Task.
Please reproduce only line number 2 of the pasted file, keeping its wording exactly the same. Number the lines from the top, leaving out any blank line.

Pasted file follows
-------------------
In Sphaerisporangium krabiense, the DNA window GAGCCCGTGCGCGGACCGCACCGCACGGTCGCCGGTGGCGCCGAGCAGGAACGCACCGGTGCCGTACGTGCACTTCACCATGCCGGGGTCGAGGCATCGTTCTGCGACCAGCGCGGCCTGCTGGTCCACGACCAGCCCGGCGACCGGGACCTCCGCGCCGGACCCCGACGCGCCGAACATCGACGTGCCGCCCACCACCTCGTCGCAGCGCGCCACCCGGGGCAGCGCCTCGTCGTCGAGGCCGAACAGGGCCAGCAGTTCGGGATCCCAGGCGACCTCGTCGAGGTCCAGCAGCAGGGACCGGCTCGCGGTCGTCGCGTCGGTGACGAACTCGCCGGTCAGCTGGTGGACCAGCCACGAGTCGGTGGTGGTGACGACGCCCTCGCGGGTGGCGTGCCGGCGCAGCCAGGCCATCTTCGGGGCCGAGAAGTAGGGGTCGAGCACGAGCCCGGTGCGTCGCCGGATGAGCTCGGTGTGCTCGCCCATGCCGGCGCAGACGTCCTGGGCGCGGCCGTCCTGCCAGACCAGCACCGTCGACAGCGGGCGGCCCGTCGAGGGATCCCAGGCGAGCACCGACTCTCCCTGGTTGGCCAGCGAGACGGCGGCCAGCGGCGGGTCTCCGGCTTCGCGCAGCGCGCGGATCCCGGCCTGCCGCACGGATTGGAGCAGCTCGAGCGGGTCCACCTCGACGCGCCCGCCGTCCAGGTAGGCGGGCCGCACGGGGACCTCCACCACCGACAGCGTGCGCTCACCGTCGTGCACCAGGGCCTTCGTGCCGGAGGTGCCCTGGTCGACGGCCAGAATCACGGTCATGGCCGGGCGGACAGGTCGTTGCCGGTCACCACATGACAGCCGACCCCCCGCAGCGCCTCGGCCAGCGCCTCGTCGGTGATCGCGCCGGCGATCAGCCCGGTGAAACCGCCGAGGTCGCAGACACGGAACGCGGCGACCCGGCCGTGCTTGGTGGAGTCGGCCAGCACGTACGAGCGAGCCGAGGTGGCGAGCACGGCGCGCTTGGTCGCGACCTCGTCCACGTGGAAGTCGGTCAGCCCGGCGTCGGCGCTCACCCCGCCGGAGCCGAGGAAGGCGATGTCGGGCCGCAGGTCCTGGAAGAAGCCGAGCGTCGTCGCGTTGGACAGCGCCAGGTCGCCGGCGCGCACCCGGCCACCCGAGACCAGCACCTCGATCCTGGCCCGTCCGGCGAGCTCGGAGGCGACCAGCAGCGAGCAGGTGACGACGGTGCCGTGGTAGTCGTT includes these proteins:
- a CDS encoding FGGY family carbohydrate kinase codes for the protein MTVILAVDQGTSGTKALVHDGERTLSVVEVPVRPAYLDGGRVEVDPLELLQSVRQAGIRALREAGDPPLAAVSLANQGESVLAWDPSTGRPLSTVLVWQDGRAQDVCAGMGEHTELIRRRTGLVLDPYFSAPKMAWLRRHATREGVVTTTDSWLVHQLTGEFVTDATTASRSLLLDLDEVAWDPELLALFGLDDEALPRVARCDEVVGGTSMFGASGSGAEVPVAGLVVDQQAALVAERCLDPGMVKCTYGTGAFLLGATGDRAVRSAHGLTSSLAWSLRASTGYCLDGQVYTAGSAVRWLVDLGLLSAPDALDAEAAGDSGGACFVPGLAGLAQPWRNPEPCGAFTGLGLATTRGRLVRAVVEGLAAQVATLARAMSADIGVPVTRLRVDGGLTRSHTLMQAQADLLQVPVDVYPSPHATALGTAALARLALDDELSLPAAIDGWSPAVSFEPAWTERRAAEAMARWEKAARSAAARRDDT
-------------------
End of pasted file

- a CDS encoding FGGY family carbohydrate kinase codes for the protein MTVILAVDQGTSGTKALVHDGERTLSVVEVPVRPAYLDGGRVEVDPLELLQSVRQAGIRALREAGDPPLAAVSLANQGESVLAWDPSTGRPLSTVLVWQDGRAQDVCAGMGEHTELIRRRTGLVLDPYFSAPKMAWLRRHATREGVVTTTDSWLVHQLTGEFVTDATTASRSLLLDLDEVAWDPELLALFGLDDEALPRVARCDEVVGGTSMFGASGSGAEVPVAGLVVDQQAALVAERCLDPGMVKCTYGTGAFLLGATGDRAVRSAHGLTSSLAWSLRASTGYCLDGQVYTAGSAVRWLVDLGLLSAPDALDAEAAGDSGGACFVPGLAGLAQPWRNPEPCGAFTGLGLATTRGRLVRAVVEGLAAQVATLARAMSADIGVPVTRLRVDGGLTRSHTLMQAQADLLQVPVDVYPSPHATALGTAALARLALDDELSLPAAIDGWSPAVSFEPAWTERRAAEAMARWEKAARSAAARRDDT